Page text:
Mission Impossible: Cyber Security In Property Management
Modern buildings, like modern life, rely on technology massively. We have all seen films where buildings are hacked in an effort to retrieve sensitive information, either on a commercial or national security level.
But, that is just in the movies. Tom Cruise cannot really hack into the Burj Khalifa with the help of Simon Pegg? It cannot and does not happen in real life. Cyber security is important but it is the IT person's job to manage it, right?
Nothing could be further from the truth according to CBRE Managing Director Enda Luddy.
Speaking at CBRE’s market outlook event he explained that how we manage and occupy real estate is increasingly dependent on systems with IP enabled technologies which hugely improve the efficiency and functionality of the modern building.
However, Luddy warns, therein lies the problem. All IP enabled technologies can be hacked, which means the safety of your building should be a priority for all property managers, landlords and owners.
The building management system, fire alarms, lifts, heating, air conditioning, access control, the sprinkler system and the security system are all areas which can be vulnerable to outside threats.
Corporate deals could be at risk if the security system is hacked, according to Luddy.
The camera system within your building can easily be accessed to allow interested third parties view people visiting your building, with advanced facial recognition techniques making it possible to identify these people.
In the majority of cases this will not cause anything other than a minor irritant, but in some cases knowing the identity of the visitors to your business could reveal the possibility of a large deal such as a merger, with significant money to be made from being aware of this sensitive information.
“Probably of more concern is the threat to destroy your fire alarm or lift controls. Doing this would make it impossible to occupy your building until a new system is installed which could take weeks,” Luddy said.
“The threat is real and will impact all properties, from offices to hotels to retail, industrial and residential,” Luddy added.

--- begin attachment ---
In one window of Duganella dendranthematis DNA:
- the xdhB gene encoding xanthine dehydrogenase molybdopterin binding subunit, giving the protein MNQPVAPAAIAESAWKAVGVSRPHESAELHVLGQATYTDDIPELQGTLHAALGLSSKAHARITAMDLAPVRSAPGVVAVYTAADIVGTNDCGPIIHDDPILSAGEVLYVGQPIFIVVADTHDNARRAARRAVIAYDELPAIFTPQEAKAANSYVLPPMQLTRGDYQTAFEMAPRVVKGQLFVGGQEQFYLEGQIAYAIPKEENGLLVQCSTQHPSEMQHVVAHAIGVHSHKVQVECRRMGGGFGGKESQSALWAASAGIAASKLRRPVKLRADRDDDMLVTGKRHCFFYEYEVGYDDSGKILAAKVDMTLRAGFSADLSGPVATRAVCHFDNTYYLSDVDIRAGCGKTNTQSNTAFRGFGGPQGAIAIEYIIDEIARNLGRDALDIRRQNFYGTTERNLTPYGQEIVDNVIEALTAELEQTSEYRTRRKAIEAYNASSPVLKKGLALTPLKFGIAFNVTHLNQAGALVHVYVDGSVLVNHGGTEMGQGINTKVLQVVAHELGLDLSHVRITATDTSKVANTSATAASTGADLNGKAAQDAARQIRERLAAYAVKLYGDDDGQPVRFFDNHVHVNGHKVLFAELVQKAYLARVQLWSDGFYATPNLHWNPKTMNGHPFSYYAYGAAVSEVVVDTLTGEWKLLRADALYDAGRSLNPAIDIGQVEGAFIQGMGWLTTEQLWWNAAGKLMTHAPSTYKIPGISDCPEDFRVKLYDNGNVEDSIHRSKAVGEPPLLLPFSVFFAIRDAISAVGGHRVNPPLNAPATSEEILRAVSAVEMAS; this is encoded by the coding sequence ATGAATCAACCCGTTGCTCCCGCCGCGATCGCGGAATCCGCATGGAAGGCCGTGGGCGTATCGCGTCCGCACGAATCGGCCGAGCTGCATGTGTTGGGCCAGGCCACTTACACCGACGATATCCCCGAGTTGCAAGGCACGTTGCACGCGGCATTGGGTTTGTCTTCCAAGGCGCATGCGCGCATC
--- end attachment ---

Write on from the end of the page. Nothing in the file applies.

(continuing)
He also warned of the necessity of being vigilant with the vetting of maintenance companies for the IT systems that are so heavily relied upon. “It is so easy to infect equipment with a virus that could lay dormant and be activated at a time in the future or cause huge damage immediately.”
Luddy said that cyber security ratings (like energy ratings) will soon be a feature in buildings to inform occupiers when they are searching for space. “Currently occupiers are grappling with cyber security and how it impacts their business. Many people will be aware of the Maginot line — a huge defensive line built by France after the First World War to defend their border. But the aggressor took the back door, totally negating the value of the defensive line.”
Firewalls and protections on internal systems have been a key part of business for some time but many occupiers will now start looking at the buildings they occupy and how cyber secure they are.
“Occupying a building at risk could result in occupiers being denied access to buildings due to health and safety risks after a cyber attack. As owners, occupiers and managers of buildings we need to be proactive in ensuring our buildings set the highest standards of cyber security.”
Though Luddy thinks it likely that the first cyber-attack on a building will be in one of the world’s larger cities it should not be a reason for property managers in Dublin to be complacent because secure buildings will be more attractive to occupiers.
"Don’t be surprised to hear occupiers and investors asking the cyber question over the coming years," he said. "Our buildings are vulnerable but we can secure them by minimising risk exposure — and these buildings are the ones that occupiers will want to occupy.”